Intacct, a market and technology leader in on-demand financial management and accounting applications for businesses and CPA firms, today announced that Taylor Macdonald joins the company as VP of Channels.
Taylor takes over the position from Jerry Jalaba who left Intacct in July 2009 after about a year in the position of VP Channel Sales.
Intacct is a Saas (Software As A Service) provider noted for their Salesforce.com integration capabilities, complete set of financial accounting modules and strong revenue recognition capabilities.
Most consultants first took notice of Intacct in April 2009 when Intacct, the AICPA and CPA2BIZ announced an alliance that resulted in their being named the preferred provider of financial applications. CPA2Biz was also named the preferred distributor of Intacct to the CPA profession. At the time the alliance covered over 350,000 individual CPAs and 45,000 firms governed by the AICPA.
Intacct described the relationship as ” The alliance will help CPA firms and small and mid-sized businesses adopt “cloud computing” to improve their financial performance, take better advantage of financial advice and make better and faster business decisions. Intacct and CPA2Biz will also co-develop a new version of Intacct’s on-demand financial management and accounting applications specifically for CPA firms and their clients that includes unique content from the AICPA“.
Because Intacct is privately held it’s difficult to get an exact measure of their partner channel – or their revenues. Continue reading “Taylor Macdonald Joins SaaS Provider Intacct as VP Channels”
Netsuite reported earnings yesterday (read the entire Netsuite earnings call transcript here).
San Mateo, California-based NetSuite reported a quarterly net loss of $6.5 million, or 10 cents per share, compared with a year-earlier loss of $4.5 million, or 7 cents.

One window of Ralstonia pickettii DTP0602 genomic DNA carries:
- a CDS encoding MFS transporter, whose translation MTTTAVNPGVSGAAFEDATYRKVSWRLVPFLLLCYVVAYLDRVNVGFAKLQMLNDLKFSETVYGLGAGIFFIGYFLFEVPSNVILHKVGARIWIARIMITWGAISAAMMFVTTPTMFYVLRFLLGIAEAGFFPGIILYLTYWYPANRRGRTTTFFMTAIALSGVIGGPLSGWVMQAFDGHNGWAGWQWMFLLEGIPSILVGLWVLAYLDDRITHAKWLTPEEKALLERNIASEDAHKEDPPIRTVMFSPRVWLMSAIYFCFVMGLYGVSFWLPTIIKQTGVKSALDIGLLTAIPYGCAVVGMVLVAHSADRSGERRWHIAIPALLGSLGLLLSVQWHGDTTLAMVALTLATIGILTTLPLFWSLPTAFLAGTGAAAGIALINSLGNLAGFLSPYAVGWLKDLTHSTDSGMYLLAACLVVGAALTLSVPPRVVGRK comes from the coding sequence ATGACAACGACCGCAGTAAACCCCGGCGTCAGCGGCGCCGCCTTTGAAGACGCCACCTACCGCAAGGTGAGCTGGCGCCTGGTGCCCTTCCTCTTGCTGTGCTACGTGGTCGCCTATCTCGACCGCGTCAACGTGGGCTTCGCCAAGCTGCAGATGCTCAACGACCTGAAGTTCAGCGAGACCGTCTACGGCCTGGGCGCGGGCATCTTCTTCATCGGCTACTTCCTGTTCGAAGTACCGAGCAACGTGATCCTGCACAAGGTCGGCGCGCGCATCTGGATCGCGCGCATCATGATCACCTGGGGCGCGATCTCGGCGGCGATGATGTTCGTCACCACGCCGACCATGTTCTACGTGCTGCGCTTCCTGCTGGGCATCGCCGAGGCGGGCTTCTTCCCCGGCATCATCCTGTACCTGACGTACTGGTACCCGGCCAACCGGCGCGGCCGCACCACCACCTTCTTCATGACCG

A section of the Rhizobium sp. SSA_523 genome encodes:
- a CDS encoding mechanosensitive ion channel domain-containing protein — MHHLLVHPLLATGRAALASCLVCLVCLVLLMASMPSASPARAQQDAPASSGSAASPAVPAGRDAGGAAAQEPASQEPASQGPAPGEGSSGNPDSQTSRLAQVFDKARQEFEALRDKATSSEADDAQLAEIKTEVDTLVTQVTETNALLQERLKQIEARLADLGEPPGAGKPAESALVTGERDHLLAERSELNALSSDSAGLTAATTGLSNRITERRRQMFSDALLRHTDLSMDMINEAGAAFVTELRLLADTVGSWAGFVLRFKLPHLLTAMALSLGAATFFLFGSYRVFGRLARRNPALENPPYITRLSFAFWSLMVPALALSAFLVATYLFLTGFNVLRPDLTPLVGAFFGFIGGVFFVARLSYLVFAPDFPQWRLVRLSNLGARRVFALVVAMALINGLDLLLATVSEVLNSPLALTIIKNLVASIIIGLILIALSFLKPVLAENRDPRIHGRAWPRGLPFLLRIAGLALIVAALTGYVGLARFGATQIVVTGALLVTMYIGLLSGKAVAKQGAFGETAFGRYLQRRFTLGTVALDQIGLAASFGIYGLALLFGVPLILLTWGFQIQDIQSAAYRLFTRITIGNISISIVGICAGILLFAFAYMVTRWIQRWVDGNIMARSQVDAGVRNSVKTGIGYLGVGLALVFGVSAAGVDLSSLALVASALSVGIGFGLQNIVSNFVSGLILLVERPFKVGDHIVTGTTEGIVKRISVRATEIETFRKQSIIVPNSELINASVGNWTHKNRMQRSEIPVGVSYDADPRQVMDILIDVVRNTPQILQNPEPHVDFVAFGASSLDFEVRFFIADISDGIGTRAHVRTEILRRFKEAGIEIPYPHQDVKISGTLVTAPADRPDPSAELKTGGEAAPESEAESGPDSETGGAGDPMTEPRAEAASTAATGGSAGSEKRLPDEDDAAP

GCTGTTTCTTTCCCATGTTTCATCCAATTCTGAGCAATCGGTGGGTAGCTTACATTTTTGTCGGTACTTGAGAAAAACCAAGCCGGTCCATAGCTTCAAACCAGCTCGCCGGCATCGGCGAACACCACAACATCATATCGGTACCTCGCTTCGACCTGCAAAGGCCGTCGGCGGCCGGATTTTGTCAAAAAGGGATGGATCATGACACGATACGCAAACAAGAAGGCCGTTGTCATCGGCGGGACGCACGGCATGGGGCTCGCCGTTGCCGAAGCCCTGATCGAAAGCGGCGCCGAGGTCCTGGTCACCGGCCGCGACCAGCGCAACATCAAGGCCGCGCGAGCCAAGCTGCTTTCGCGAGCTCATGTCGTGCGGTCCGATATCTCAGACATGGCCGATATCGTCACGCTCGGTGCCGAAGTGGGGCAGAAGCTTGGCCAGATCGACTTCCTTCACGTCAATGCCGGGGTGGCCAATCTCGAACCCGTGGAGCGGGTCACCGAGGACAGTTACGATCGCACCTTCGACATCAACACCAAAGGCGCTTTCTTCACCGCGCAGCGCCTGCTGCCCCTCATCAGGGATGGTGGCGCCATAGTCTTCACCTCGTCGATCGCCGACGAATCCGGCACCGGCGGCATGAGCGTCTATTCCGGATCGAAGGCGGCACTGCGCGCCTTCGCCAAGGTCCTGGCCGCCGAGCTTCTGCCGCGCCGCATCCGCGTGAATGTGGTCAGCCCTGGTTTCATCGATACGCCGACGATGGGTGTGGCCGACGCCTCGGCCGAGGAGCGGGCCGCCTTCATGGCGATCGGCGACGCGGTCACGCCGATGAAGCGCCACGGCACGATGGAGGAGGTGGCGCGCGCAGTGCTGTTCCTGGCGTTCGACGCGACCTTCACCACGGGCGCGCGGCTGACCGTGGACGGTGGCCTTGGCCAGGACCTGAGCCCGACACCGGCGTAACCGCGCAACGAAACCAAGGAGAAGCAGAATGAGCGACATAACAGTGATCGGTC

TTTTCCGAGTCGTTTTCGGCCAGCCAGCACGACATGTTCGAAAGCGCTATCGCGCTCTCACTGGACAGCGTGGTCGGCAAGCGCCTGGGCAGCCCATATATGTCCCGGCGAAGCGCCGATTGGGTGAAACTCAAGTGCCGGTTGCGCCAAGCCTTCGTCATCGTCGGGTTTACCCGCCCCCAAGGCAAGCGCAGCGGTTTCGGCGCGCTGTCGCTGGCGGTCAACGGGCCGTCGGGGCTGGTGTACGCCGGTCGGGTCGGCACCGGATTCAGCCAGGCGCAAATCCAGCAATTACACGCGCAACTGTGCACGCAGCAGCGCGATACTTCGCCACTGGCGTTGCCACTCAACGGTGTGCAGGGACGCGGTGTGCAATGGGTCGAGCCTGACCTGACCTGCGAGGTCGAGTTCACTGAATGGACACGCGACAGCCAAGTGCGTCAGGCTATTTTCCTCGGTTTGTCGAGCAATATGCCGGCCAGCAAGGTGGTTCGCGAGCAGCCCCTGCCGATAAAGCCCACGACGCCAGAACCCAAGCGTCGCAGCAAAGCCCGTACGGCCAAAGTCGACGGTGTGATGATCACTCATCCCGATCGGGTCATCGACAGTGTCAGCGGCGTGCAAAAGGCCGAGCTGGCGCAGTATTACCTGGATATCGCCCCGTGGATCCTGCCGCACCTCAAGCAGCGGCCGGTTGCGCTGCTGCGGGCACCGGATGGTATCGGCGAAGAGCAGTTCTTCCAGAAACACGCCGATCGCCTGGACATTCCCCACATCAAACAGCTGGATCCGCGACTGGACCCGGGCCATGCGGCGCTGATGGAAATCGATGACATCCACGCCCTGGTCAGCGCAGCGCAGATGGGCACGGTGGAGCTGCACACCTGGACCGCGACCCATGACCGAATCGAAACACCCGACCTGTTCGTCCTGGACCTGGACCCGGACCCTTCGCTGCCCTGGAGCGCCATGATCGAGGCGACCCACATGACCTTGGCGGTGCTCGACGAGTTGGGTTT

Revenue at NetSuite rose 4 percent to $43 million which largely met analyst expectations.
Some interesting items from the call. Continue reading “NetSuite Strives For Verticals – Reports Another Loss and Average Annual Per Customer Revenue of $38,000”
At the recent IT Alliance conference held in Palm Springs California there were quite a few sessions on Software As A Service (aka SaaS).
SaaS is loosely defined as running an application on a remote server that someone else managed. To access the application all that’s typically required is a web connected computer. Often the power of the computer is irrelevant since the processing power has been offloaded to the remote server.
The concept of offloading local processing and data storage isn’t new. Remember the days of mainframes and timesharing?
Part of the reason companies moved to desktop computers was speed. Just 30 years ago remote connections were slow and costly. Today those same connections approach local network speed and the cost has been minimized.
Now that connections are cheap — and the labor to maintain and constantly upgrade multiple desktop computers is expensive – the pendulum is swinging back toward remote computer processing or SaaS.
So the million dollar question most consultants are asking is where they fit within such a SaaS model. If the publisher is selling the application and collecting a monthly maintenance fee then where does the VAR fit in. What’s the model that allows the VAR to earn a fair recurring revenue stream from their installed client base.
Ask ten different people and you’ll get ten different answers. Read on for how I’d tackle SaaS. Continue reading “Let’s get SaaSy – or maybe not”
It seems likely that in coming months many businesses will embrace Software As A Service (SaaS). This is where an application (or applications) are accessed via Internet connections and their usage is rented instead of owned.
Many of us already do this with services like Google’s Gmail or Salesforce CRM. We don’t own the software or install it on our computer. Instead we rent the usage and access the program from any Internet connected computer.
Yes, this indeed does look a lot like a return to the old days of IBM Mainframes – except in the old days most of us didn’t put mainframe terminals in our homes so we could work or access the mainframe via an iPhone. Continue reading “When is 100% uptime not really 100%?”